My 25 Euro Cornetto

I just missed my train and am drowning my sorrow in a giant cappuccino at the station café. Is there anything more depressing than a train station waiting room at 7:00am? Maybe the Reg bookstacks during finals week.

My original plan for this morning was to stopover in Florence for 2 hours before my train to Naples. I had already day tripped there last week but I did not get a chance to see the Galleria d’Accademia, which houses Michelangelo’s David. But this dummy here just had to stop to get the pisctacchio cornetto she spied in the bakery window, didn’t she? So now I get to spend two extra hours in Bologna Central Station – 25 Euro poorer and kicking myself over and over again for making such a rookie mistake. I am angrily chewing. The brioche should taste perfectly sweet and doughy, but all I taste is salt.

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Sometimes these were filled with strong rum cream. Venice was pretty great because of that.

I should rewind and first say, Buongiorno! Back in November, I spotted a $350 round-trip ticket from Cairo to Rome for January and I went for it. The great thing about working at AUC is that we get the American, Coptic, and Islamic holidays off, allowing me to take a 15-day (!!) vacation this month. What’s not so great is the little spending money I have saved up from my job. But through proofreading and babysitting gigs, I’ve managed to scrape enough together to travel quite comfortably for two weeks.

After five months of living in a Muslim country, I kicked off in Rome with a huge fanfare of prosciutto. Melon-wrapped prosciutto, prosciutto Panini, prosciutto and mozzarella sampler plate, cheap supermarket prosciutto on a 1Euro baguette – alas, I am now officially done with prosciutto.

From Rome, I went on to Florence and then Venice, which together constitutes the holy Trinity of any Italian trip. Though each city has a distinct individual history, they all are located in Northern Italy and you just feel the reliance on tourism in the restaurants, stores, and sights. Well of course there are natives (even native Venetians though they only number 66,000), but I couldn’t easily shake off the “Disneyland” vibe from any of those cities. If you will allow me a few myopic generalizations, Rome is for the famous monuments, Florence is for Renaissance art, and Venice is for honeymooners.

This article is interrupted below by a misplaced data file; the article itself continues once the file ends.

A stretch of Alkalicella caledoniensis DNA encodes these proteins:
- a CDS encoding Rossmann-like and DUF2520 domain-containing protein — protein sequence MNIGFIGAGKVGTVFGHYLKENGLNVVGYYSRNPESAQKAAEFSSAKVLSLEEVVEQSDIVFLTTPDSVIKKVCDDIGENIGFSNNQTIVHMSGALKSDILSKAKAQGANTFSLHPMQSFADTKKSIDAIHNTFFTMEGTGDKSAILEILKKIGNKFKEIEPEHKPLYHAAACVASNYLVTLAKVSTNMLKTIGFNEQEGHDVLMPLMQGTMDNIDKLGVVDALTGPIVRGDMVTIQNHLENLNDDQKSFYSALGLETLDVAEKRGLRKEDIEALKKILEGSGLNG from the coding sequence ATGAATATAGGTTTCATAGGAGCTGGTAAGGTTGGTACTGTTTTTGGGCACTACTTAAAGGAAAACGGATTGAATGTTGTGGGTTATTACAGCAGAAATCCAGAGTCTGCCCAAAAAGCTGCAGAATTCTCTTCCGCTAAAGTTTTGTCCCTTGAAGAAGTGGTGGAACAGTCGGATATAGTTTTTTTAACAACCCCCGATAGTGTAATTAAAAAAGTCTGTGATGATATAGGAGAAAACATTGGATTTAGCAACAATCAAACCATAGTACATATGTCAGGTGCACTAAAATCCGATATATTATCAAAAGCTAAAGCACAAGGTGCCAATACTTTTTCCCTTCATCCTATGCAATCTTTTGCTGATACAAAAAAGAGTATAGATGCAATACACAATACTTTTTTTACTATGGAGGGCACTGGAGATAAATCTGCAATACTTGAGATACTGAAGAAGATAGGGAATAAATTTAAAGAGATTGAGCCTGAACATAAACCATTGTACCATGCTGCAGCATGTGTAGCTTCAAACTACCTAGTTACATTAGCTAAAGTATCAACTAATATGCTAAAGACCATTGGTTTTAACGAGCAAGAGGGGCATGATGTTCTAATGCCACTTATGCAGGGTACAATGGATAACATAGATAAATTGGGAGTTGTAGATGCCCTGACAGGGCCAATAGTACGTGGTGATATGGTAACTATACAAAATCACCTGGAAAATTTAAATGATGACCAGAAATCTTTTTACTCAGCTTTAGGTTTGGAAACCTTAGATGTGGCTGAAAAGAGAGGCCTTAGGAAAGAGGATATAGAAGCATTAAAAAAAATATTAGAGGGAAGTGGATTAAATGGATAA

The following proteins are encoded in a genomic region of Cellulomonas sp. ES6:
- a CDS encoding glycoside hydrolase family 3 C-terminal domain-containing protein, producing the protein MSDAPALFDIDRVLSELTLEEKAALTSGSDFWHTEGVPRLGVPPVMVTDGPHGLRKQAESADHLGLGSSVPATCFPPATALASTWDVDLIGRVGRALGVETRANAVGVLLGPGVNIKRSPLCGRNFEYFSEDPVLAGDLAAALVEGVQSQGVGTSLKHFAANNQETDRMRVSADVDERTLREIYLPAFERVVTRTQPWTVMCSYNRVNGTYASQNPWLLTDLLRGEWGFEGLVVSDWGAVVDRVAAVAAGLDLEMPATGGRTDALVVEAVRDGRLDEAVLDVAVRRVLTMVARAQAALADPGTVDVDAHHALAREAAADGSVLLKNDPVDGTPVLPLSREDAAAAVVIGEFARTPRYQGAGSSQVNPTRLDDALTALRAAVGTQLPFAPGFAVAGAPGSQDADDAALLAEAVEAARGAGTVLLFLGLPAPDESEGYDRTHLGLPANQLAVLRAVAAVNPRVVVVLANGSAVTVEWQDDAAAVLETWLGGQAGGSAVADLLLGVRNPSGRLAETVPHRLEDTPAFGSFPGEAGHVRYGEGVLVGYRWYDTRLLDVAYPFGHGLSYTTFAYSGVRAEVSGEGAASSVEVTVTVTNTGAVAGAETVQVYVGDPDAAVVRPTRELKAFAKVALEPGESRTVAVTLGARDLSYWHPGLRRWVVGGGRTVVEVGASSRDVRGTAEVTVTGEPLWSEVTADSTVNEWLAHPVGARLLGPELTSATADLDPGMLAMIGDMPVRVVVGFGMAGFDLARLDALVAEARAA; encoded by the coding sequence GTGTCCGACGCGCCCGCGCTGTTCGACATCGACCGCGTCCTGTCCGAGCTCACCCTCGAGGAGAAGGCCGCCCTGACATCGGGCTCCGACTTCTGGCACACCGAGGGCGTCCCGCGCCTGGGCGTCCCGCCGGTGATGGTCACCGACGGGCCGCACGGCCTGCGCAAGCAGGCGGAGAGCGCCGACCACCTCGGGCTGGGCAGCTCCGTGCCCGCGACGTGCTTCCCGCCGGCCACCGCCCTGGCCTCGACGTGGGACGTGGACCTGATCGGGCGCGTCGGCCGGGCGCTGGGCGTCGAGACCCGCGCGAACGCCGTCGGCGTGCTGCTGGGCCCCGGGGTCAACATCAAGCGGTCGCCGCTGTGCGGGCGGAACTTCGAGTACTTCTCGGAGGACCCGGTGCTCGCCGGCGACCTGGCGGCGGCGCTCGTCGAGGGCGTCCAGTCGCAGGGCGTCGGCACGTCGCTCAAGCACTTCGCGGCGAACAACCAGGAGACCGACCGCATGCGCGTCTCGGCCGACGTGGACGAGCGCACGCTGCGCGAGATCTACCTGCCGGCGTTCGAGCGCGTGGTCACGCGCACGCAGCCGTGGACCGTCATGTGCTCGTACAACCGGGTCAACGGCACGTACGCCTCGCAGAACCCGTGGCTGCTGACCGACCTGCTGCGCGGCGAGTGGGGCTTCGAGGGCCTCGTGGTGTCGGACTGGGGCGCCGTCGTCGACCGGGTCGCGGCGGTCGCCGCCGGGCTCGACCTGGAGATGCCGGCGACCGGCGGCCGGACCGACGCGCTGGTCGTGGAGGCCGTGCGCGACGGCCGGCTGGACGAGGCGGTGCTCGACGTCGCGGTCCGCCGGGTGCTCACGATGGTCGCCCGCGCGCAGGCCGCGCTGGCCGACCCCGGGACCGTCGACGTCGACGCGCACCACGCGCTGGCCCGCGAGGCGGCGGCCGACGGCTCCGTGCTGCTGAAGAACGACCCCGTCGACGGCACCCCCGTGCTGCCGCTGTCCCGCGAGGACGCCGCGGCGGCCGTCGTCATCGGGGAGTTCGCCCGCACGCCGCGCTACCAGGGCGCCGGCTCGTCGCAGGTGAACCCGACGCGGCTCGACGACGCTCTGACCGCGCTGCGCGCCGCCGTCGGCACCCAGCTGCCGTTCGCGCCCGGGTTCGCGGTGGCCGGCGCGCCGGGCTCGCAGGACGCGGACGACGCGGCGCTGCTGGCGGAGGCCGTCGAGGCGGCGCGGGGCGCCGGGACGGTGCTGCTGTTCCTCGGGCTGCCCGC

Thus, I’m dedicating an entire post just for Bologna because:

  • I think it’s under appreciated.
  • I had to hunt for the Bolognese tourist attractions amongst a sea of local spots, whereas the exact opposite was true for the Trinity.
  • There are already thousands of travel articles written about Rome, Florence, Venice.

I’ll definitely get that Bologna post up soon. Recently, a lot of my friends are planning trips to Europe and have asked me for backpacking advice. As I wrote my lengthy replies, I realized that I actually am qualified to share practical tips and design itineraries for 20-something kids who want an exciting yet affordable travel experience. A lot of travel sites with lengthy forums and discussions seem to be dominated by an older demographic and those with families. It’s probably because us youngins’ tend to wing it, which I’ve come to believe is always not the best way to travel.

But for now, I will say ciao to the North as I make my way South to the sun-drenched region of Campania. I’m planning on hitting Naples, Pompeii, and the Amalfi coast. It’s also going to be my first time Couchsurfing! Please pray that no pistaccio baked good will cause me to miss another train. Grazie.

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The coat of arms for Rome, Florence, Venice, and Bologna. Sorry Rome, but why are you so basic?

Not Farewell, but Another “See You Later,” 北京

Every morning, twenty-one million people wake up to tackle the third largest city in the world. Three millenia of history reflected in its tea houses and imperial gardens, bundled together by glass steel shopping malls and 15-lane freeways. A city housing 7,000 hutong alleys and 3,000 McDonald’s with 24-hour delivery service. Four kuai beer and five kuai jianbing. Miles of zhajianmiangallons of suanmeitang, a ton of spiced lamb skewered into yangrouchua’r